Ari Armstrong has a nice blog piece regarding Paul Ryan, highly recommended. In addition to Ari’s points, I would humbly add that in addition to those who were touched by Ayn Rand, but are not avowed Objectivists, you could have added as texture and contrast, for example, George H. Smith.
Smith, in A:TCAG, wrote probably one of the best refutations of theism on record remarking succinctly, “If a person wishes to continue believing in a god, that is his prerogative, but he can no longer excuse his belief in the name of reason and moral necessity.” (George H. Smith Atheism: The Case Against God)
When Smith was in college, he organized and participated in an Objectivist group and by his own account was very much influenced by Ms Rand’s ideas. Yet, after much intellectual energy he left the ranks of card-carrying Objectivists and has a somewhat differing, albeit reverent to Rand, world-view. My point in highlighting Smith is that Ayn Rand’s effect runs across a broad spectrum from so-called Progressives such as Ari’s example of Hillary Clinton, to powerful libertarian thinkers such as Smith (who just happens to be atheistic). I certainly do not presume to speak for Mr. Smith, but this is my clear impression of him from his writings and speaking.
Ari also noted that “If people wish to understand Rand’s ideas, they should read her works.” I would offer that reading Ayn Rand’s works is simply not enough. To fully understand her brilliantly developed ideas one needs to study, not just read, her fiction and non-fiction. Especially so if one runs headlong into her ideas as an adult after decades of indoctrination into and participation in religion.
My take on Paul Ryan in this regard is that he, like many others, simply read her fiction, admired the individualistic and/or capitalistic themes, but when faced with the fact she was an unapologetic atheist it placed them precisely in a contradiction. A contradiction he (and others) likely could not deal with honestly in their own minds – let alone daily life. Almost as if they read Atlas up to Galt’s speech, nodding in agreement virtually every page of the way, and when he boldly and honestly dealt with original sin and sacrifice simply had a mental breakdown (which says far more about the power of mystic indoctrination of children, and the social pressure of conformity, than it does the ideas of Ms Rand). Clearly, her ideas run counter to much of what Ryan professes to be his epistemology (that of Thomas Aquinas). And so he has chosen, like many others, evasion to deal with it; putting the evasion into effect by making public excuses for his Rand references such as “when I was young I liked it, but then grew up,” or some other, similar, tired and pathetic rationalization. Yet, neither he nor anyone else has ever demonstrated her to be erroneous regarding theism. After all, the burden of proof is on the asserter; Thomas’ quinque viae have all been roundly and thoroughly discredited.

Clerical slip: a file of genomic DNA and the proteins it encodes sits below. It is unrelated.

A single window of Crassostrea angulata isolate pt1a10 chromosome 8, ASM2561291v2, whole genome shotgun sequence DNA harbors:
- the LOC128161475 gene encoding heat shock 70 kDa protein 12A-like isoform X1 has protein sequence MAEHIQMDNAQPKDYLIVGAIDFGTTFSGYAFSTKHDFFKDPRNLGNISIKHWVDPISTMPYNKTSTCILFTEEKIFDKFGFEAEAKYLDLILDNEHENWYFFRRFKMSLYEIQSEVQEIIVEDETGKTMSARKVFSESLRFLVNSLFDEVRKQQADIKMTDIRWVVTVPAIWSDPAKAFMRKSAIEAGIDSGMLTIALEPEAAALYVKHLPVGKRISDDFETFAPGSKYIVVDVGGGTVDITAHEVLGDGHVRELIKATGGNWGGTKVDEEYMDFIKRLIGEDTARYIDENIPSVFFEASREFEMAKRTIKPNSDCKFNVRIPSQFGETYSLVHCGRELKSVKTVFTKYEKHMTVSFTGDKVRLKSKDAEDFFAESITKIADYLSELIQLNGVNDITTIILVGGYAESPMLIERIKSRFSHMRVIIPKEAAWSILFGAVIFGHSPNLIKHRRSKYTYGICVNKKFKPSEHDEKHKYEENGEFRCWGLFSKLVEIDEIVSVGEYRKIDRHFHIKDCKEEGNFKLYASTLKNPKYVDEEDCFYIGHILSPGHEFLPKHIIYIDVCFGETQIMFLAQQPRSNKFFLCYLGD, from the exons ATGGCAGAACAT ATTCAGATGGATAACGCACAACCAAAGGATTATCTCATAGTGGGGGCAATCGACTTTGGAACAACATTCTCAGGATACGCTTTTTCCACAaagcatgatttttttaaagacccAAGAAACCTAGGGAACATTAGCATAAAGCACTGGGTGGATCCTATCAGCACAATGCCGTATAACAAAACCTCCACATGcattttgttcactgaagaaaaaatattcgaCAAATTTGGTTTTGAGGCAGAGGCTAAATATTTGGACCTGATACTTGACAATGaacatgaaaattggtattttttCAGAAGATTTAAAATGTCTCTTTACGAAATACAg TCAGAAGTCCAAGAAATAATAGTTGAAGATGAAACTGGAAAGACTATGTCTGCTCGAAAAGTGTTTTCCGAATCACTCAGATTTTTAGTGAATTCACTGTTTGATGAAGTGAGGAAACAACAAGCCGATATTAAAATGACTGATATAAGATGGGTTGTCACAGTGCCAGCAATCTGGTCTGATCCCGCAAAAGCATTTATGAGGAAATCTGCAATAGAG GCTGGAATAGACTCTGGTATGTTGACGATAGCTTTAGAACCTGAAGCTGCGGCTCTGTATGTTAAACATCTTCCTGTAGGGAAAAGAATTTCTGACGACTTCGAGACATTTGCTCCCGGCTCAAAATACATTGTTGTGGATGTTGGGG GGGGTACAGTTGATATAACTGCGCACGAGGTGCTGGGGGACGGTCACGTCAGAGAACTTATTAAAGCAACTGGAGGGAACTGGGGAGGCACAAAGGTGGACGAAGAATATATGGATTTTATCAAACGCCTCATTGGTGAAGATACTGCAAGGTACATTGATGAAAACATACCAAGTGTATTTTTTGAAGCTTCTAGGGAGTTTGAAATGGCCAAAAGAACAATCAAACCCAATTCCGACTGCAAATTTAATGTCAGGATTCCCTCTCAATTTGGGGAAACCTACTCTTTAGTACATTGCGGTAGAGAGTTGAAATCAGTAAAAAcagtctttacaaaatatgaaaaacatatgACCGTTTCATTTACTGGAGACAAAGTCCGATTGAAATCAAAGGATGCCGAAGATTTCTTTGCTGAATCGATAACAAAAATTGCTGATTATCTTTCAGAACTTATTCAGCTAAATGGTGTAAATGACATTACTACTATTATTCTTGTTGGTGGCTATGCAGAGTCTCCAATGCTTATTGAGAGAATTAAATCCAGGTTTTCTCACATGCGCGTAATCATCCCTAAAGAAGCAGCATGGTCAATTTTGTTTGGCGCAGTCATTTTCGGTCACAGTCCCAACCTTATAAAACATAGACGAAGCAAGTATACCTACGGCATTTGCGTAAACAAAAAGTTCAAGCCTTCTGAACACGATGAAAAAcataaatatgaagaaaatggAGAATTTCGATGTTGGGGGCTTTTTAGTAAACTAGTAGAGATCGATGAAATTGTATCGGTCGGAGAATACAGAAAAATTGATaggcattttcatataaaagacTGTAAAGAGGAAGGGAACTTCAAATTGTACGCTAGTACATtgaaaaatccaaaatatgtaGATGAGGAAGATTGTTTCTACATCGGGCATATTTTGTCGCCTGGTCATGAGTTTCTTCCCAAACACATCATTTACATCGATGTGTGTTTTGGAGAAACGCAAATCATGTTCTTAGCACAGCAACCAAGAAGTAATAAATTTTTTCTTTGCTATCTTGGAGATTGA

What such comments clearly imply is that Rand struck a profound chord of truth, so much so that Ryan, Hillary Clinton, and others actually admit that it made a big impression upon them. Ryan, who was raised as and still practices Catholicism, refuses to even engage in the idea of the patent irrationality of his mysticism, and continues to engage in self-delusion and denial so as to not have to think it all through anew – a process which would offend either friends, family, or (God help him) party… As a consequence, he utters and promotes (as do virtually all Republicans) inane ideas premised upon the contradiction. The preeminent example being that Christianity and capitalism are congruent when in fact they are profoundly discordant. George W. Bush operated under the same M.O., and it then dovetails into public policy.
To suggest, as Ryan-and others-have, that one read Rand as a young adult, or college student, and then discarded her philosophy because they “grew up” thereby, in effect, reverting and remaining a religious or social mystic is rather bizarre. If one was to actually grow up, intellectually, they would cast away the indoctrination and brain washing they received in Sunday school as a child (and government school as a charge of the state) and boldly enter the real world of “profit and matter.” Were they to actually grow up, they would take the time to honestly and deeply study Ms Rand’s philosophy so as to discover what it actually was that piqued their interest, and made that impression upon them. The journey into the real world of profit and matter is the path that Ayn Rand provides. Clearly, Paul Ryan never did this fully. He apparently walked right down that path to the door of reality and simply would not walk in (he was told from childhood by presumptuous mystics whom he perceives as believable that a boogieman lived behind it). As a result Paul Ryan was left as a walking-talking contradiction.